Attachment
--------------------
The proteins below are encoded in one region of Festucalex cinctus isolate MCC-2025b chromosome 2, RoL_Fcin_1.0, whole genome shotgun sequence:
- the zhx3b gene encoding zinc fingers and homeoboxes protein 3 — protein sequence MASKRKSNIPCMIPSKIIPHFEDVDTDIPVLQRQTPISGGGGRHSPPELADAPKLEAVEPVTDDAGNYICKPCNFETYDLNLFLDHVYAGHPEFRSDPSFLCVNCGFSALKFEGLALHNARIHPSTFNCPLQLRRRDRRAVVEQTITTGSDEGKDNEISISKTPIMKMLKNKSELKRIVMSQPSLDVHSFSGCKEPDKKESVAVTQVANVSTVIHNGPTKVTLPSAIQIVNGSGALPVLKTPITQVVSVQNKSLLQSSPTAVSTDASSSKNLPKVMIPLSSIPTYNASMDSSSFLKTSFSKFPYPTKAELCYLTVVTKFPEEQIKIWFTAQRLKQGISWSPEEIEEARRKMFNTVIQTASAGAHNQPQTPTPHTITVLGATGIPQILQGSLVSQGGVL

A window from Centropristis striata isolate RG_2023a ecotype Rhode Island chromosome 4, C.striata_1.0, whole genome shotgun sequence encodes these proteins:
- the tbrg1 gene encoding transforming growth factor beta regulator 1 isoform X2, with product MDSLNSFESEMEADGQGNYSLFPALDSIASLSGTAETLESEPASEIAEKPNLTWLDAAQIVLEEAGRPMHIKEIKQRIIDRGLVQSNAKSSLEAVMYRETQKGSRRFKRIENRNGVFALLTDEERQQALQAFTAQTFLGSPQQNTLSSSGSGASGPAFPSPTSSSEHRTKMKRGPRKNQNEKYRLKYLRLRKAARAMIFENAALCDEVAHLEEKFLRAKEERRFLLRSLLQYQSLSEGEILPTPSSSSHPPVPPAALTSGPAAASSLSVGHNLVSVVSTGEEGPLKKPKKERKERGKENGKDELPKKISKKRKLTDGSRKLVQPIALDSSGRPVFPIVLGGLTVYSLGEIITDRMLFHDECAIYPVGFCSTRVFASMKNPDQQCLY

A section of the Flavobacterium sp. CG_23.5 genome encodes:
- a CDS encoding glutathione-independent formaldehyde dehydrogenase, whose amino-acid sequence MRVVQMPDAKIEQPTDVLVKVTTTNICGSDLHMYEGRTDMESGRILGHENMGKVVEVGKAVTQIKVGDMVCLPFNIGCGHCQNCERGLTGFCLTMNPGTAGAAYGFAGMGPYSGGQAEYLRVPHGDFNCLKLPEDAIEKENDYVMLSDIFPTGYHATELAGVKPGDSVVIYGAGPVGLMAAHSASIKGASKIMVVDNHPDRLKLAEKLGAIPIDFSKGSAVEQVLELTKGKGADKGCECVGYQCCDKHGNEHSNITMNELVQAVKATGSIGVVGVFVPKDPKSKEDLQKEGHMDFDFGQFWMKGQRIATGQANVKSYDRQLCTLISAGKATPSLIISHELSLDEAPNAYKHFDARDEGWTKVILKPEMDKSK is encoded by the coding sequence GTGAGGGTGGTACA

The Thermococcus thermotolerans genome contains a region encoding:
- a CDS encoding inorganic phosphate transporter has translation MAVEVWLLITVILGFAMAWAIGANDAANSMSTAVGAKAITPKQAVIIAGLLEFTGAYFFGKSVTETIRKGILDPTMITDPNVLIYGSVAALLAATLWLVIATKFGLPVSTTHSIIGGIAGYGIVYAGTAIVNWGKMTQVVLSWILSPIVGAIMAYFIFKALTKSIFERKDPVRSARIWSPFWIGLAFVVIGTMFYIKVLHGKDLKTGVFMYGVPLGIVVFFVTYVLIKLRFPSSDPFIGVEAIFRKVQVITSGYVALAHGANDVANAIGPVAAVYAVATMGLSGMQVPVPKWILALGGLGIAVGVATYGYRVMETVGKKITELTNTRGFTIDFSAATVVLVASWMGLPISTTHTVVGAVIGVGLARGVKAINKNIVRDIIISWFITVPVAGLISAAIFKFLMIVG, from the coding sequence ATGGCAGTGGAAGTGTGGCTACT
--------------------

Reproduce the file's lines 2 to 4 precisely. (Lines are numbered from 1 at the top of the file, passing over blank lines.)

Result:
- the zhx3b gene encoding zinc fingers and homeoboxes protein 3 — protein sequence MASKRKSNIPCMIPSKIIPHFEDVDTDIPVLQRQTPISGGGGRHSPPELADAPKLEAVEPVTDDAGNYICKPCNFETYDLNLFLDHVYAGHPEFRSDPSFLCVNCGFSALKFEGLALHNARIHPSTFNCPLQLRRRDRRAVVEQTITTGSDEGKDNEISISKTPIMKMLKNKSELKRIVMSQPSLDVHSFSGCKEPDKKESVAVTQVANVSTVIHNGPTKVTLPSAIQIVNGSGALPVLKTPITQVVSVQNKSLLQSSPTAVSTDASSSKNLPKVMIPLSSIPTYNASMDSSSFLKTSFSKFPYPTKAELCYLTVVTKFPEEQIKIWFTAQRLKQGISWSPEEIEEARRKMFNTVIQTASAGAHNQPQTPTPHTITVLGATGIPQILQGSLVSQGGVL

A window from Centropristis striata isolate RG_2023a ecotype Rhode Island chromosome 4, C.striata_1.0, whole genome shotgun sequence encodes these proteins:
- the tbrg1 gene encoding transforming growth factor beta regulator 1 isoform X2, with product MDSLNSFESEMEADGQGNYSLFPALDSIASLSGTAETLESEPASEIAEKPNLTWLDAAQIVLEEAGRPMHIKEIKQRIIDRGLVQSNAKSSLEAVMYRETQKGSRRFKRIENRNGVFALLTDEERQQALQAFTAQTFLGSPQQNTLSSSGSGASGPAFPSPTSSSEHRTKMKRGPRKNQNEKYRLKYLRLRKAARAMIFENAALCDEVAHLEEKFLRAKEERRFLLRSLLQYQSLSEGEILPTPSSSSHPPVPPAALTSGPAAASSLSVGHNLVSVVSTGEEGPLKKPKKERKERGKENGKDELPKKISKKRKLTDGSRKLVQPIALDSSGRPVFPIVLGGLTVYSLGEIITDRMLFHDECAIYPVGFCSTRVFASMKNPDQQCLY